It’s impossible to put your finger on.
You can feel it, even breathe it in, yet you can’t touch it or explain what it is. As you climb the rock formations you begin to feel light and uplifted, while all your worries slip away. Your breathing becomes deep, your skin has a slight tingle and a smile forms on your lips.
When you reach the top to look over the strikingly beautiful landscape it hits you. You can’t remember ever feeling so relaxed, at peace and joyful.
Credit: Alaskan Dude
Welcome to Sedona
Sedona is a delightful small town in Northern Arizona with a little over 10,000 residents that is 30 miles (48km) south of Flagstaff and 117 miles (188km) north of Phoenix. It is one of America’s New Age spirituality centers, famous for its Red Rocks, red-hued sandstone buttes where strong vortexes (spiritual energy) emanate from the ground.
For thousands of years the area around Sedona has been a sacred area for American Indians who knew of the location’s significance. Today, it is the home of many mystics, psychics, healers and spiritual seekers, while large numbers of spiritual tourists arrive each year.
Credit: Alaskan Dude
Imagine a whirlpool or tornado, yet with a swirling invisible (magnetic or electric) energy that is subtly felt, and you have a vortex. Sedona is said to have four surrounding the city – the Airport Vortex (masculine energy), the Cathedral Rock/Red Rock Crossing Vortex (feminine energy), the Boynton Canyon Vortex (balanced energy) and the Bell Rock Vortex containing all three, thus being the most powerful.
You may not believe in such a thing, but visiting the vortexes will make you feel good, whether you want to or not.
Teachers and Healers
As a perceived global power spot, Sedona has turned into a spiritual crossroads for people of all backgrounds, beliefs and faiths. It is full of metaphysical teachers, alternative medicine practitioners and healers, intuitives and body workers. Buddhism, Tantra, Kabbalah, Sufism, Paganism, Shamanism – you name it and it’s there. In Sedona, it’s easy to find people who will help you ease the mind, feed the soul and nourish the body.
Connect with Nature
There are hundreds of hiking and biking trails that connect the city to it’s breathtaking outskirts. Several camp sites are located near the various trail heads making it easy to get up and go, while great picnic areas are never far away. Horseback riding and hot air ballooning are also popular activities. Don’t forget to watch the sunset when the fleeting light does magical things to the color of the rocks.
Sedona’s natural beauty and creative atmosphere also lures artists, musicians and writers. There are many festivals throughout the year which helps the locals showcase their talents while offering an enjoyable experience for visitors.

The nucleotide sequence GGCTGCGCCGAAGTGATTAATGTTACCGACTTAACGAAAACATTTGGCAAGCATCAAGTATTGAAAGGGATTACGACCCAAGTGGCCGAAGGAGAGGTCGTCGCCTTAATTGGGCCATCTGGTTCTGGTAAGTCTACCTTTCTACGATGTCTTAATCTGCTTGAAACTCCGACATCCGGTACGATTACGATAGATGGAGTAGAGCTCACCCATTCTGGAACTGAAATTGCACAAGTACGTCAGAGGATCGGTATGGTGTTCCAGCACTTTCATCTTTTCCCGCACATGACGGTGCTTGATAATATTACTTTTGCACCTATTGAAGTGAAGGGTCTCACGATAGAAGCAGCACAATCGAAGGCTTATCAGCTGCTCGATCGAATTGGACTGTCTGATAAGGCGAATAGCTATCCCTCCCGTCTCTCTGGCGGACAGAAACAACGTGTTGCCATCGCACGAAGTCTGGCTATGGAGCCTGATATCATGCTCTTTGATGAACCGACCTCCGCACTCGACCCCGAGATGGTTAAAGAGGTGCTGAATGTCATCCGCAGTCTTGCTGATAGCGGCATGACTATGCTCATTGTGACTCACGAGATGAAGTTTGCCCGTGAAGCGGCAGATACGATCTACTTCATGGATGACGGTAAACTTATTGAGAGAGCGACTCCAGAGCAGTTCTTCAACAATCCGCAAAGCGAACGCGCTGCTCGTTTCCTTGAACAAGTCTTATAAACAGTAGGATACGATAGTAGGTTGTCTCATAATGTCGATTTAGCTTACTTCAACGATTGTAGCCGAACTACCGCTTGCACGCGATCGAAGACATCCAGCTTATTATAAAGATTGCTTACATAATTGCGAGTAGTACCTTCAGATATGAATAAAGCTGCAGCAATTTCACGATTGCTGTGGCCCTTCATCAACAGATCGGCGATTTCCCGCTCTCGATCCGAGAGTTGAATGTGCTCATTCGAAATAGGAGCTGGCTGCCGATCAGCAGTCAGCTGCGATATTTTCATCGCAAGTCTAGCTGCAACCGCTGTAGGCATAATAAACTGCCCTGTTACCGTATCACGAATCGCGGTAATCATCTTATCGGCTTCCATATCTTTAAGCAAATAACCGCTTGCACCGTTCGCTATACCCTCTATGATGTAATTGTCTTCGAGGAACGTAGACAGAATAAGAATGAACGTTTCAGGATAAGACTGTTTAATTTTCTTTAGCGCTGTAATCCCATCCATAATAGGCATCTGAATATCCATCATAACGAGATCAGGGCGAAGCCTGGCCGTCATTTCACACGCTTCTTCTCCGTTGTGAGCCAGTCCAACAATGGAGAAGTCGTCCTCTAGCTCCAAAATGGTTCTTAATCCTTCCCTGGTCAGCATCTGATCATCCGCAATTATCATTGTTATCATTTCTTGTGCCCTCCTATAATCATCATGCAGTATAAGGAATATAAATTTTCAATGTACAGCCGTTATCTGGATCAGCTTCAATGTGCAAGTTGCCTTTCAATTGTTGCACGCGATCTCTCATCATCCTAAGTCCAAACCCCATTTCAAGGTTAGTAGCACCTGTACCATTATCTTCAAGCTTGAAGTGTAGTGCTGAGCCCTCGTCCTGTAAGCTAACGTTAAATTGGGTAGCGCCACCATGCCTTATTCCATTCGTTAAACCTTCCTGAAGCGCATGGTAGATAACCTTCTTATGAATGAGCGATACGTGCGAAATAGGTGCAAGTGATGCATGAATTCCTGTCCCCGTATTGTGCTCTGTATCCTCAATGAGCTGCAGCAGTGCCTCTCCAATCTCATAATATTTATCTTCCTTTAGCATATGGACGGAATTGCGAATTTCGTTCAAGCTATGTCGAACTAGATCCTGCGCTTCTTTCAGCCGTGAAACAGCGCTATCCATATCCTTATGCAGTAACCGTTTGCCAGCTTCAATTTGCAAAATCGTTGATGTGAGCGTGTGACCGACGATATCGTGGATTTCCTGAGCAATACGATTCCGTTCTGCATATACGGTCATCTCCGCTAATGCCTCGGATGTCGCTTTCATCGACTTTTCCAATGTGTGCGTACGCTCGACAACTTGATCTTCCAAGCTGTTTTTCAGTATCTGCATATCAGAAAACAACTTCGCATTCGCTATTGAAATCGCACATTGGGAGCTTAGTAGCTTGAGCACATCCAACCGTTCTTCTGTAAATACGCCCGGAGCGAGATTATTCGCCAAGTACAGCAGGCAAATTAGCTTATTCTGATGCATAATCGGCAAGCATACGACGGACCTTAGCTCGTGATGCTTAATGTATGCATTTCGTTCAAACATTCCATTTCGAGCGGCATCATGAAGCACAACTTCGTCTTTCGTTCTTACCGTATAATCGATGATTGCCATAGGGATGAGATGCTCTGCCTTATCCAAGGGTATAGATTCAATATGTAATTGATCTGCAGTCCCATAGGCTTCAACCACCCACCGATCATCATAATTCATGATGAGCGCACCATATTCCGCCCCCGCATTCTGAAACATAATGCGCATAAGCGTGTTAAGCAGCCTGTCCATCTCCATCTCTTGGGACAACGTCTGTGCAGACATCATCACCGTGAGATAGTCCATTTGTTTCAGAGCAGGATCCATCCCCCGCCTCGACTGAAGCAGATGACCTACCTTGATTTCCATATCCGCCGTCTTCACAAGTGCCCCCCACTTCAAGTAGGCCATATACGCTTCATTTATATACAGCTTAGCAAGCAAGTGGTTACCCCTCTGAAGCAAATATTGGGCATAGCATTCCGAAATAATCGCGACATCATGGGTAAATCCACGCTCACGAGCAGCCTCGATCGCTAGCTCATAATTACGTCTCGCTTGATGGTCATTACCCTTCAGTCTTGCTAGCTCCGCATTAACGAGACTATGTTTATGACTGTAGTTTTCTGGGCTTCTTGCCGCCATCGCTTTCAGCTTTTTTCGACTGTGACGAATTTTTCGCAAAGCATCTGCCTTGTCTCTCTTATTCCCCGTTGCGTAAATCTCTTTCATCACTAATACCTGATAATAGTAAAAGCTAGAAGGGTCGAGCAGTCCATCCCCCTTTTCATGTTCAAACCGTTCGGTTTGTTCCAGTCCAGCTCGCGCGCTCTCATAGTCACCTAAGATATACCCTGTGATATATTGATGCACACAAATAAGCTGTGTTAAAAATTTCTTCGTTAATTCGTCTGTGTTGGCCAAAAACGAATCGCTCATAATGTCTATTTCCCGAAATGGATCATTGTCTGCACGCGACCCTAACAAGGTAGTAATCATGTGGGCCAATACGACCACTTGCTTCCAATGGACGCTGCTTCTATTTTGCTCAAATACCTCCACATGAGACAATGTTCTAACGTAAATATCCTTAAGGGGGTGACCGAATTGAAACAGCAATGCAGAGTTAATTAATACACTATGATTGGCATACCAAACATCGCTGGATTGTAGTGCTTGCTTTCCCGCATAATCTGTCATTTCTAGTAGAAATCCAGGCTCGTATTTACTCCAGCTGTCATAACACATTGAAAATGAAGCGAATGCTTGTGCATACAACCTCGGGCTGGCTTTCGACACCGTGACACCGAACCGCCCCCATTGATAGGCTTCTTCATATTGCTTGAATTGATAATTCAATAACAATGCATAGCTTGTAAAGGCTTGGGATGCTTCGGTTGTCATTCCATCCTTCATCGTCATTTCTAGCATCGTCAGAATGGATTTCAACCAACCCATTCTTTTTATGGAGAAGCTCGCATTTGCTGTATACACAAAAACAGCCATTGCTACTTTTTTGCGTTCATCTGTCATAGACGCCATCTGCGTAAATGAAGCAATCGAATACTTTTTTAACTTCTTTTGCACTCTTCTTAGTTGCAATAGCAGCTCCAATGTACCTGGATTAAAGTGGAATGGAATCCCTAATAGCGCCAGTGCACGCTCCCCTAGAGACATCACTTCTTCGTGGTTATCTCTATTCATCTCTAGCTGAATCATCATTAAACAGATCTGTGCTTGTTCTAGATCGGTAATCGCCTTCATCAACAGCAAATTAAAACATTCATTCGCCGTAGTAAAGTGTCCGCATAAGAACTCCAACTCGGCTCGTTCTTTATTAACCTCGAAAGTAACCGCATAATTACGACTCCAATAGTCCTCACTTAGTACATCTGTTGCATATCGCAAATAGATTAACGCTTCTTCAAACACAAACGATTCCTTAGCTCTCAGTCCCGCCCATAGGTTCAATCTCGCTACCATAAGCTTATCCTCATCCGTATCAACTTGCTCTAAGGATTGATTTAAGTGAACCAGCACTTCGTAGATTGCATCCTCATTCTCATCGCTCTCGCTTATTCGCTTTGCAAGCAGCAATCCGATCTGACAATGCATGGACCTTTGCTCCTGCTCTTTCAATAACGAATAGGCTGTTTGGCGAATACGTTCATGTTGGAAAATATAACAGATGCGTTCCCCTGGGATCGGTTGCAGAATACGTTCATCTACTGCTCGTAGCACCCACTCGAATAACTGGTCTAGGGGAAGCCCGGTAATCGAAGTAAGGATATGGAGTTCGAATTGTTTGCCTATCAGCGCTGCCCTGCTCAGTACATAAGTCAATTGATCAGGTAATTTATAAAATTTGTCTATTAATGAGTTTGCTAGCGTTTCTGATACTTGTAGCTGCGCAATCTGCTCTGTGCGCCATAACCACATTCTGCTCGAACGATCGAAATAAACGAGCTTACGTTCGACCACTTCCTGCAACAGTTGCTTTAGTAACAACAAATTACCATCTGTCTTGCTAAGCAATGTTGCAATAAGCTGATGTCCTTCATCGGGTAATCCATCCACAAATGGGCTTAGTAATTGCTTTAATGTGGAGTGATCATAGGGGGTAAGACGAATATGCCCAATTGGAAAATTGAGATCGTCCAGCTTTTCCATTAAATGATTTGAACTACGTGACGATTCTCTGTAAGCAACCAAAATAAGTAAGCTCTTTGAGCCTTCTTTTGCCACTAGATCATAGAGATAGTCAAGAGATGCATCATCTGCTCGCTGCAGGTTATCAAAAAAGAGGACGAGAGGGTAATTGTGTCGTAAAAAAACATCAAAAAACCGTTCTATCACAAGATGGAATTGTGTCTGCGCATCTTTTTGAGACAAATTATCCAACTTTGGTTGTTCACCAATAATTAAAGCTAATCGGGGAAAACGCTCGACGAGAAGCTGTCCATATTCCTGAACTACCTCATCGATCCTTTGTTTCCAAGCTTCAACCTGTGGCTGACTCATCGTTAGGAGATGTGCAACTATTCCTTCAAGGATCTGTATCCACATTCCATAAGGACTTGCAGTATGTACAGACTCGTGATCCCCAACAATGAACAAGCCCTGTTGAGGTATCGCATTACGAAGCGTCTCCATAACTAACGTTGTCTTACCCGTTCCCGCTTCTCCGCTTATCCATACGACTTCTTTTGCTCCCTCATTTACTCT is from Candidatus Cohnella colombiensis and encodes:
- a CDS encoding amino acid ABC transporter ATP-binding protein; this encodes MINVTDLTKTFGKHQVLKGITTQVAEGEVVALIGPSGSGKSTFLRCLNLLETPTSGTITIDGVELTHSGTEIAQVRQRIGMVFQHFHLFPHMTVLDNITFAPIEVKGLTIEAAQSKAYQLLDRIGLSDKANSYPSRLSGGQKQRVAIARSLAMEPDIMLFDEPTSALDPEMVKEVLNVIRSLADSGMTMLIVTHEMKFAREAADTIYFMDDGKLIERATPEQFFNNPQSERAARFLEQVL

Sedona is also a great place to make a day trip to the Grand Canyon, less than three hours north by car. Monument Valley, Lake Powell and Las Vegas are less than four hours away.
Once in Sedona however, you will feel so good that you won’t be in rush to go anywhere.
When To Go
The best time to visit Sedona is from September to May in order to avoid the summer heat.
From September to May, the average high temperatures range from 50 to 86°F (10 to 30°C), low temperatures from 19 to 52°F (-7 to 11°C), and precipitation from 0 to 0.7 inches (0 to 16mm) each month.
Winters are cold and summers are hot. It’s very dry year round.
Getting There & Around
Sedona is located in central Arizona just south of Flagstaff.
The best way to get to Sedona is to fly into Phoenix Sky Harbor International Airport, located 123 miles (198km) from Sedona, of Flagstaff Pulliam Airport, located 25 miles (40km) from Sedona.
The best way to get around Sedona is to drive or walk.
- Mid-range accommodations: $75-125
- Meals: $15-20
- Bottle of beer: $2.50
- Dress in layers as it can get warm during the day and cold at night.
- See if you can spot the rock formation that looks like Snoopy from the “Peanuts” comic strip lying on top of his doghouse.
- Visit the view points in the morning or late afternoon when the sun’s angle provides more dramatic photos and views.
- Forget to wear sunscreen and lip balm year round. The air is very dry in Arizona.
- Miss the Slide Rock State Park just north of Sedona.
- More than 90 feature films and countless video productions and commercials have been shot either in full or in part in the Greater Sedona area.
- Stonehenge in the United Kingdom, the Great Pyramid in Egypt and Machu Picchu in Peru all have unexplainable energy similar to that of Sedona.
- The red rocks of Sedona get their color from the eroding Mogollon Rim of the vast Colorado plateau.
Feature Image Credit: Raw Processor